verb (used with object), ad·mired, ad·mir·ing.
verb (used without object), ad·mired, ad·mir·ing.
Origin of admire
Synonyms for admire
Antonyms for admire
Examples from the Web for admirers
Contemporary Examples of admirers
“There are more dedicated sites for transgenders and admirers,” he said.Grindr’s Trans Dating Problem
January 9, 2015
She hated sharing Georgie with his admirers, particularly on lecture tours in in North America.Borges Had A Genius For Literature But Not Love Or Much Else
October 24, 2014
Hundreds of friends, admirers, and fellow citizens crowd the steps of the cathedral.The Resilient City: New York After 9/11
September 11, 2014
It is not merely an authenticity that Brooks uses to connect with his admirers, but his embrace of an average identity.I'm Not Country or Pop. I'm Just Pure Garth Brooks.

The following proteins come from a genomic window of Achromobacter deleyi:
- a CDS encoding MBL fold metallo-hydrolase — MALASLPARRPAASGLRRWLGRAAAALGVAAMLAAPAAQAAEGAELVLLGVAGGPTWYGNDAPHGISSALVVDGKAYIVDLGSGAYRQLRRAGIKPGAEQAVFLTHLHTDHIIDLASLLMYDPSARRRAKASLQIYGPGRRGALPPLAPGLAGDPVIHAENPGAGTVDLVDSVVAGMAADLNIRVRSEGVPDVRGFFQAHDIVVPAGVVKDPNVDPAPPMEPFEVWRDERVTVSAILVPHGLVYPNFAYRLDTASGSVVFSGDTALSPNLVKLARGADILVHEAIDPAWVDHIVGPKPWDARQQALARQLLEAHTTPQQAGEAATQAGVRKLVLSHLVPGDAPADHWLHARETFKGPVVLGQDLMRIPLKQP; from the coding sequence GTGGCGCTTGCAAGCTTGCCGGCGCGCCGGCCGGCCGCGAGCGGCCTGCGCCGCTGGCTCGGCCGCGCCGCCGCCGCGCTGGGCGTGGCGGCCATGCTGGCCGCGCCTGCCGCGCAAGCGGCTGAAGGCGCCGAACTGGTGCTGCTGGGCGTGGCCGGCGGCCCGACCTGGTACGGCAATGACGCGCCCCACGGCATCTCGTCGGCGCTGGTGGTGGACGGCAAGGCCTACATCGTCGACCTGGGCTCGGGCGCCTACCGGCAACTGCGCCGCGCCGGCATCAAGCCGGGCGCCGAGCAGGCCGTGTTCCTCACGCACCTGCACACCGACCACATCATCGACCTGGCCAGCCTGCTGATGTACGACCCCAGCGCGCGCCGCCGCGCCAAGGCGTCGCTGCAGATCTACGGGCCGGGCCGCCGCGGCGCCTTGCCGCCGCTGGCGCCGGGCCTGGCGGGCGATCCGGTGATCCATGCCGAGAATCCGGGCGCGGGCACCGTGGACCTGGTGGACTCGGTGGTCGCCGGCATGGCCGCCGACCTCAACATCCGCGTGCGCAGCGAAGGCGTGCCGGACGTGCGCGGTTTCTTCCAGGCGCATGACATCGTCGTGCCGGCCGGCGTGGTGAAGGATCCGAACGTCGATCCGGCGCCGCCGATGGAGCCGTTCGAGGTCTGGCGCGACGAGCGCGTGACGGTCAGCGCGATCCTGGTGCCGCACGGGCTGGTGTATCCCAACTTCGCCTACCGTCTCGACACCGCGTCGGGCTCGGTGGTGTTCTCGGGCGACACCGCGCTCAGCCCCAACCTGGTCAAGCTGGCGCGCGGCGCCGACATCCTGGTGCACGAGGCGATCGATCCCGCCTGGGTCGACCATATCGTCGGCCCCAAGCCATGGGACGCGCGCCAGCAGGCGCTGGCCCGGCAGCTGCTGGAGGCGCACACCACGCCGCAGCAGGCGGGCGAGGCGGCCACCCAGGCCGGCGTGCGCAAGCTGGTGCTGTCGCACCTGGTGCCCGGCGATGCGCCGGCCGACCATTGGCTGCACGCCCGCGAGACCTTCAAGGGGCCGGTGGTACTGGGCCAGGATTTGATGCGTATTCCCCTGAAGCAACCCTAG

September 10, 2014
According to Tatterson, he has admirers from as far as Yemen, Saudi Arabia, and even Pakistan.Castro Street’s Hot Cop Is the Batman to Sexy Mug Shot Guy’s Joker
July 9, 2014
Historical Examples of admirers
Therefore, if only to avoid his worst foes, his admirers, a man should avoid system.Weighed and Wanting
Macdonald, however, was not a man to be put down in his own shop and before his own admirers.In the Midst of Alarms
He received the gifts as tributes, from admirers, to a public character.Little Dorrit
She must get away before her admirers demanded her reappearance on the platform.A Nest of Spies
And they add their admirers' names at the top of the writing, out of gratitude to them.Phaedrus
Word Origin for admire
early 15c. (implied in admired), from Middle French admirer (Old French amirer, 14c.), or directly from Latin admirari "to wonder at" (see admiration). Related: Admiring; admiringly.